The difference between a designer or an illustrator and a fine artist is that a designer or an illustrator has an assignment, and they are supposed to be communicating; they are supposed to be solving a problem for a client within a set of parameters and objectives. That is the job, and the job isn’t done until you’ve done that, and the measure of that job is how well or poorly it communicates.

That’s measurable to some degree, whether you’re branding a company or you’re trying to illustrate an article. Fine artists have personal criteria. They do not have a client. In essence, there are no real assignments. They do whatever they want to do, which I think is a tougher assignment than working against a brief or illustrating a story.

Q: Because the whole world is possible?

CF: When do you know when you’re done? When do you know if you’ve done a good job? How do you know if you like it? With an assignment, I look at it and say, “Well, did I satisfy what I was supposed to do for a client? Did they accept it in the end? Did it go to print.” Job over, done.

You don’t have to sell it later on. It doesn’t have to measure up to public opinion. The hard part of being a designer or an illustrator is getting the assignment. Doing it is just the work that you do. But once you’ve got an assignment, it’s pretty much assured you’re going to get paid. A fine artist does something with no assurance that they’re going to get paid. In terms of a job, that’s a brutal existence. Most of us who have grown up in the working class—we like to get paid for what we do.

I’ve tried to stay clear of using “art” in terms of my definition of what I do. Maybe someday in the end of my life, when these things don’t matter and my income doesn’t matter, I can try to do that. But I think it’s going to be very hard to wring the designer out of me, which is going to make it really hard to be a fine artist, because I am assignment-oriented. The other thing is that I’m really oriented toward communicating. You can always tell an illustrator who has tried to leave that profession to become a fine artist, because you see pictures that look like something. They tend to be expressive.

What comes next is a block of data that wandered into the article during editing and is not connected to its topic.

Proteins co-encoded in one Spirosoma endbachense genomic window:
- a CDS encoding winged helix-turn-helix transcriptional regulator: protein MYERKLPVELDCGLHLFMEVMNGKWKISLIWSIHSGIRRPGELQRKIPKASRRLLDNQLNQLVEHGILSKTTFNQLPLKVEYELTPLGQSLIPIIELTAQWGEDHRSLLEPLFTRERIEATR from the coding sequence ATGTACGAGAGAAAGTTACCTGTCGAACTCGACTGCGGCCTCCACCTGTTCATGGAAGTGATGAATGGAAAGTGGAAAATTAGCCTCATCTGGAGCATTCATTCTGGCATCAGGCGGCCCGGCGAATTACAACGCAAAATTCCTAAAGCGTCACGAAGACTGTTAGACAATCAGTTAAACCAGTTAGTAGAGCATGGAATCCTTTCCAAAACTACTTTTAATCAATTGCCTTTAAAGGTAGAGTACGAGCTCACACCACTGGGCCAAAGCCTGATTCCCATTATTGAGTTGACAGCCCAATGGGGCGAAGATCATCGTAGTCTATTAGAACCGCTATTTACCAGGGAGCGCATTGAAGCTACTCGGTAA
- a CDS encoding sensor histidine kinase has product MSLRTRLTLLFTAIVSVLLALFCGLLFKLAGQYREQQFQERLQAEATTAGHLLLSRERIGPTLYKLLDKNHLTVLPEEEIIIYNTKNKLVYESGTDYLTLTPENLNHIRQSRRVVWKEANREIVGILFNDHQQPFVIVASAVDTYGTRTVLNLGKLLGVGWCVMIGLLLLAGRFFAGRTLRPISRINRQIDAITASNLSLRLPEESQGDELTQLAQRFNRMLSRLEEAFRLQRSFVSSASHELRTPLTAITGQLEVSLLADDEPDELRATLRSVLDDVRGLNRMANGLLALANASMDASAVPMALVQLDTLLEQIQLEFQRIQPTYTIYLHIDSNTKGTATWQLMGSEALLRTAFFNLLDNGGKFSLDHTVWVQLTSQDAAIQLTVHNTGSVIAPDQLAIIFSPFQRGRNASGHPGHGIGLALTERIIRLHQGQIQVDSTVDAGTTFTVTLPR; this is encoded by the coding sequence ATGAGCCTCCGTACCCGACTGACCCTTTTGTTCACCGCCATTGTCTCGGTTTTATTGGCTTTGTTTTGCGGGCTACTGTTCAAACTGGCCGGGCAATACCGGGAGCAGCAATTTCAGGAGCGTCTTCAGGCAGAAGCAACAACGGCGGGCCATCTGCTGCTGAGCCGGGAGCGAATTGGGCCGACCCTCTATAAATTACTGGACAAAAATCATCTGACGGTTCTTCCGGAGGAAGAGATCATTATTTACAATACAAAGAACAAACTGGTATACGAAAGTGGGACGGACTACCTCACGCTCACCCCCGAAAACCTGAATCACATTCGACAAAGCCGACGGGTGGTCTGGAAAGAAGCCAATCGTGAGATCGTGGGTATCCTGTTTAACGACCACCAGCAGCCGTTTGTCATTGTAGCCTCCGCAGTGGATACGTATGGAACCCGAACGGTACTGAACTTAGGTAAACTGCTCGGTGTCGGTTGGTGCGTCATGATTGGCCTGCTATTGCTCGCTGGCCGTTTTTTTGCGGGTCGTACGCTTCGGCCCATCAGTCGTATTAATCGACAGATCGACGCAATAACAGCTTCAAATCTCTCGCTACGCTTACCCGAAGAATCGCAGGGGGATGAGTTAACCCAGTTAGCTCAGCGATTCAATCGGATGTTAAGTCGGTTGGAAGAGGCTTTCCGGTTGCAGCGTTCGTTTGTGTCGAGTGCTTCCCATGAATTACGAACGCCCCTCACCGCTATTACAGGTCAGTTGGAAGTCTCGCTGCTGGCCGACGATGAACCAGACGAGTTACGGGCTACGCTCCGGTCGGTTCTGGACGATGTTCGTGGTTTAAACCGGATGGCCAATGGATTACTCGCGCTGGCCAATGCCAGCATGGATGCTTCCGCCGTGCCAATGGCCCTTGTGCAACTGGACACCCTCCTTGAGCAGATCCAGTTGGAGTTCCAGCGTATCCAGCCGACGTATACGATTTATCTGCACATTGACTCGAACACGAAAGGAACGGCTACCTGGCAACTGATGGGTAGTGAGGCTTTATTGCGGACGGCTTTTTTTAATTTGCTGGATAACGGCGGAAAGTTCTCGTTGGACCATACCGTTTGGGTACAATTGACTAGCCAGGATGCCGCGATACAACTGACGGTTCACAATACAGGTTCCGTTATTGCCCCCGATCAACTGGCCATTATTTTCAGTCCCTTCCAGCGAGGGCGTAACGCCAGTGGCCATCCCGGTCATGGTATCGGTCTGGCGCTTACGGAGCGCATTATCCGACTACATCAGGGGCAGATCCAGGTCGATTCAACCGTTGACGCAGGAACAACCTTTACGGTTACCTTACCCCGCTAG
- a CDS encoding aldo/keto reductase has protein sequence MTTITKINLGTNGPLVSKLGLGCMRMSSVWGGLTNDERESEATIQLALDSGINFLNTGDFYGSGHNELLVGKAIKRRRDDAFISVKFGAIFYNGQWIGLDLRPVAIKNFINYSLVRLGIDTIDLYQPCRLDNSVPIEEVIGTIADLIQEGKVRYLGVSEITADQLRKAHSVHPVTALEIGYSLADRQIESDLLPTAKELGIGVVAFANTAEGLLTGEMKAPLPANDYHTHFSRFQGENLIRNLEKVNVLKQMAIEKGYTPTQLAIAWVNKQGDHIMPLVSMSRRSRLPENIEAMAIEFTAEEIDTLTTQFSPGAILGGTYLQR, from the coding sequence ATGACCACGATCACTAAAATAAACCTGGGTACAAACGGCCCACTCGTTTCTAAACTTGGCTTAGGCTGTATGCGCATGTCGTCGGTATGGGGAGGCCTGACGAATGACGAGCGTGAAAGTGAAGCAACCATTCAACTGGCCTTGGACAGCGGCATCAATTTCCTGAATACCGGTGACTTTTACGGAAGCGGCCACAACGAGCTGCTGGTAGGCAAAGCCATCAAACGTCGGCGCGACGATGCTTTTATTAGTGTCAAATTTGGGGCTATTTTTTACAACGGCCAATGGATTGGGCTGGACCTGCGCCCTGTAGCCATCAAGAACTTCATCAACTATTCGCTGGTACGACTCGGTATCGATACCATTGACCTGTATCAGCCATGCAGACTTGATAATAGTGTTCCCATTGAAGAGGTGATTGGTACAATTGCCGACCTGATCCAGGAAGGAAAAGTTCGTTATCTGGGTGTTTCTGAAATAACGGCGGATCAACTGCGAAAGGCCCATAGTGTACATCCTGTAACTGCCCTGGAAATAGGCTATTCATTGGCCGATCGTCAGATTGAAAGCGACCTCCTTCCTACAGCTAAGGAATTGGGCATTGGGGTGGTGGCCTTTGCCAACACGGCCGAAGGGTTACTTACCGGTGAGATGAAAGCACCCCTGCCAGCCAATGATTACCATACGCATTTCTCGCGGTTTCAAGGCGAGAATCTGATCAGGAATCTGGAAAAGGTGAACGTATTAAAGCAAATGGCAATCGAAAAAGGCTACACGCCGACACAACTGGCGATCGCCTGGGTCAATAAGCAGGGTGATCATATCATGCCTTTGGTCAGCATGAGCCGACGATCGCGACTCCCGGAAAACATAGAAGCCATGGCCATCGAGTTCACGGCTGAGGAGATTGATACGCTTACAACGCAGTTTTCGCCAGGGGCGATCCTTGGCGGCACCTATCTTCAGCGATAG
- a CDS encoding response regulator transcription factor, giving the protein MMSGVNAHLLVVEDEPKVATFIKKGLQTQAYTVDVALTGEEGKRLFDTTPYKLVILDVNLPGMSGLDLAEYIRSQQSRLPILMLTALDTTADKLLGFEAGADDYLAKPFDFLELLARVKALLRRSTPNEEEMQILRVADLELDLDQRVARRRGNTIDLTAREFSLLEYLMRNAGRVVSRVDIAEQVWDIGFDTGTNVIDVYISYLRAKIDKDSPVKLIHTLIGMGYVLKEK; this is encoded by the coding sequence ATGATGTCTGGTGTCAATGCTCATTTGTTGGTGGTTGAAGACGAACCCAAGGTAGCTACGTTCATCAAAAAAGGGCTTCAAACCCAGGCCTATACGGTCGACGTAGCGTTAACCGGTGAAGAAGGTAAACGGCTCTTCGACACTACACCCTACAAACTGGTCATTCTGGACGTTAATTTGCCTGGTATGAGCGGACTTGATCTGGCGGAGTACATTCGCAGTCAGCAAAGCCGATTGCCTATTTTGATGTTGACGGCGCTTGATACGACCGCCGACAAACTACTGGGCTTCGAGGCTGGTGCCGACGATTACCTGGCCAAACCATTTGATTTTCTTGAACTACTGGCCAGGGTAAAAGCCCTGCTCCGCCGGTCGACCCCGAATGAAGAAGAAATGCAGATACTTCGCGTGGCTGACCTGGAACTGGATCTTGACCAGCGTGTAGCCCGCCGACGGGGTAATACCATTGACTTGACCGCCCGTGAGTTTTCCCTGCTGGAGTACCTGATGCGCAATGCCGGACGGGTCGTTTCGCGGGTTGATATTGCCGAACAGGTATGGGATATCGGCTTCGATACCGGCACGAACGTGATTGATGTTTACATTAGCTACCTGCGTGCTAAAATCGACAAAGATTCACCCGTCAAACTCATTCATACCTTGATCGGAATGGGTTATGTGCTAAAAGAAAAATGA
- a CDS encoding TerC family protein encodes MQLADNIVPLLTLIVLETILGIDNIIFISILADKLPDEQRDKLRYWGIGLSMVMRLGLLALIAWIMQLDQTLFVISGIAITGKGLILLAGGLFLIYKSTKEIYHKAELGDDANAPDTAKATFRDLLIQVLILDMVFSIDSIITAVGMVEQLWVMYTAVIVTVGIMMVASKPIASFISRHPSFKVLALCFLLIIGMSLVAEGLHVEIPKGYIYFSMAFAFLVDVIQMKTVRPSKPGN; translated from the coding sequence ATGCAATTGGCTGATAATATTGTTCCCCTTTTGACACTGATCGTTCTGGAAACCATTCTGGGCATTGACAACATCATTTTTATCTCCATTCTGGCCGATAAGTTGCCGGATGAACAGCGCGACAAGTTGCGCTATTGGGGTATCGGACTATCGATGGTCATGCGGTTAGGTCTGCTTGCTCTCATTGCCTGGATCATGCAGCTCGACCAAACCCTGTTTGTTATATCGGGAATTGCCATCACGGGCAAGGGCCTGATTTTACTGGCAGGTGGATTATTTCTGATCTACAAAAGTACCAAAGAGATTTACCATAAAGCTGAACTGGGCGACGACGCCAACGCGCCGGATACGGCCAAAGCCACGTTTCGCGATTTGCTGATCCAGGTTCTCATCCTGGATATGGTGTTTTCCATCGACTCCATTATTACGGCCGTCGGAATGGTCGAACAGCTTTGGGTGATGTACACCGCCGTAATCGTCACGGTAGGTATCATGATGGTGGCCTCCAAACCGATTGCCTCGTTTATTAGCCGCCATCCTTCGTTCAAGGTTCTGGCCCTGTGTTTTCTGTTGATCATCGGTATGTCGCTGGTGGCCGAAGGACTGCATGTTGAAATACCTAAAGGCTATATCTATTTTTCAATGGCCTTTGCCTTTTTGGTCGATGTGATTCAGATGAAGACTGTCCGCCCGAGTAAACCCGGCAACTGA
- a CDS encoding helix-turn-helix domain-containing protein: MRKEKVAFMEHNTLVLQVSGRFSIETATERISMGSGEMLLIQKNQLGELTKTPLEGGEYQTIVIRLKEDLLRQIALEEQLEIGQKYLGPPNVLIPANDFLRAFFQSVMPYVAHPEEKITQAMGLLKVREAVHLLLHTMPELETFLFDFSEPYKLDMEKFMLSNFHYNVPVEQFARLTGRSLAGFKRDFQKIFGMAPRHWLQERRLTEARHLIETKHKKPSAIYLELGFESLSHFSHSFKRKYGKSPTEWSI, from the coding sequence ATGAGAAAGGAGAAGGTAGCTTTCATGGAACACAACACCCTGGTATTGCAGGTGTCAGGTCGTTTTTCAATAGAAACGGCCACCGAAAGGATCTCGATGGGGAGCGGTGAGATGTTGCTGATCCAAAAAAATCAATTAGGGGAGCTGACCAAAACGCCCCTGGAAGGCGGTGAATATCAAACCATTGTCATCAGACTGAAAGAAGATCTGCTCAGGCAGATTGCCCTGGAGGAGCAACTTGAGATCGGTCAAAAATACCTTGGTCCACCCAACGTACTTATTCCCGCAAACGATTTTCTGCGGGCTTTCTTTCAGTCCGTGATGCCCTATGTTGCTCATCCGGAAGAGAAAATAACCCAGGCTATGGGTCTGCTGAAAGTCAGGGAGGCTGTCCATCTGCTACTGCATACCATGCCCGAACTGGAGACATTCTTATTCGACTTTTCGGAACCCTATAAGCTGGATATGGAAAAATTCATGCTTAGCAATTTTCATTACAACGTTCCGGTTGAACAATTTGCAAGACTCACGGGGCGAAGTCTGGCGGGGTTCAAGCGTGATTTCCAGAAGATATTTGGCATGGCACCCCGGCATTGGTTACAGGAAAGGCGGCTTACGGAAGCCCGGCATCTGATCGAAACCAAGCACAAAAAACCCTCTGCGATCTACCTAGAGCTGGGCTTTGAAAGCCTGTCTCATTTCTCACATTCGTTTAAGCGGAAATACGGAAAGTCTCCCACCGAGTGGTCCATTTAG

So in your continuum—the three stages of my career that you were asking about—we’ll go back to the design one. When I was in college, I was studying to be a graphic designer. What I knew about being a graphic designer was that it involved some kind of applied art. I’d drawn all my life, so I thought, maybe I could make a living here.

Q: Where did you go to school?

CF: I went to Chico State, not a fancy art school. I just went up there to go to college and didn’t know what I was going to study.

Q: Did you grow up in the Bay Area?

CF: I was living in Livermore at the time.

Q: So Chico looked good?

CF: Yeah, really good. Unlike my own kids, I chose a college that was pretty close to the town I was living in. I went 200 miles north because many of my friends went there.

In my third year, my mom said, “Hey, have you heard about this thing, graphic design? You’re always drawing.” “No, never even heard of it.” “Well, that’s how logos get made. That’s how brochures are made.” So I took my first class and just fell in love with it. There was an assignment, and it was like something I was trying to fix. My dad was a mechanical engineer in the Air Force, and the one thing that he taught me was how to fix things. I worked on all my bikes, worked on all my cars, and I learned how to fix stuff. He was a designer and designed things he couldn’t really talk about—because he worked for the Department of Defense.

He was always drawing on envelopes and figuring stuff out, and so I probably got a little bit of that genetically, and then it was also just training. It’s like, “Hey, if it’s broken, Craig, we’re not buying a new one. We’re gonna fix it.” If you’re Scottish, you fix, don’t replace!

I declared a graphic design major, and in my second year in the program, I took my first illustration course.